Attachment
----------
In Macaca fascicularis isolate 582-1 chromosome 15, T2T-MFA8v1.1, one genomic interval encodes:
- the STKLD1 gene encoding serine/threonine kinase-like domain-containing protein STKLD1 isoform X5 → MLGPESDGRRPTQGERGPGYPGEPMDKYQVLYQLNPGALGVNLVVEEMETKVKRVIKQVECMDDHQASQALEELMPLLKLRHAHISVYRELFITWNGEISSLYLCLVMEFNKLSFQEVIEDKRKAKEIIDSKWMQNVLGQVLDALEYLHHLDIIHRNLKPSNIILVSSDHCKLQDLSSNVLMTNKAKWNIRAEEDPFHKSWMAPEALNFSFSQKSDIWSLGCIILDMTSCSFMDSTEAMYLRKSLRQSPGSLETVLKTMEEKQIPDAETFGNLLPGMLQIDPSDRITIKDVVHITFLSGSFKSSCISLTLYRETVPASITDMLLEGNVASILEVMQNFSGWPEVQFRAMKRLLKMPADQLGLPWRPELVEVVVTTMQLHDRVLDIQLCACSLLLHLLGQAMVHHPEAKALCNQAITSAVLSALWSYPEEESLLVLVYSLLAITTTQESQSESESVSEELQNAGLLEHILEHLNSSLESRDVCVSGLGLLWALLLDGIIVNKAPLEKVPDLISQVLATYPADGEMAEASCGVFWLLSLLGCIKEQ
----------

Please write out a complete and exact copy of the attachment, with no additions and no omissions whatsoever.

In Macaca fascicularis isolate 582-1 chromosome 15, T2T-MFA8v1.1, one genomic interval encodes:
- the STKLD1 gene encoding serine/threonine kinase-like domain-containing protein STKLD1 isoform X5 → MLGPESDGRRPTQGERGPGYPGEPMDKYQVLYQLNPGALGVNLVVEEMETKVKRVIKQVECMDDHQASQALEELMPLLKLRHAHISVYRELFITWNGEISSLYLCLVMEFNKLSFQEVIEDKRKAKEIIDSKWMQNVLGQVLDALEYLHHLDIIHRNLKPSNIILVSSDHCKLQDLSSNVLMTNKAKWNIRAEEDPFHKSWMAPEALNFSFSQKSDIWSLGCIILDMTSCSFMDSTEAMYLRKSLRQSPGSLETVLKTMEEKQIPDAETFGNLLPGMLQIDPSDRITIKDVVHITFLSGSFKSSCISLTLYRETVPASITDMLLEGNVASILEVMQNFSGWPEVQFRAMKRLLKMPADQLGLPWRPELVEVVVTTMQLHDRVLDIQLCACSLLLHLLGQAMVHHPEAKALCNQAITSAVLSALWSYPEEESLLVLVYSLLAITTTQESQSESESVSEELQNAGLLEHILEHLNSSLESRDVCVSGLGLLWALLLDGIIVNKAPLEKVPDLISQVLATYPADGEMAEASCGVFWLLSLLGCIKEQ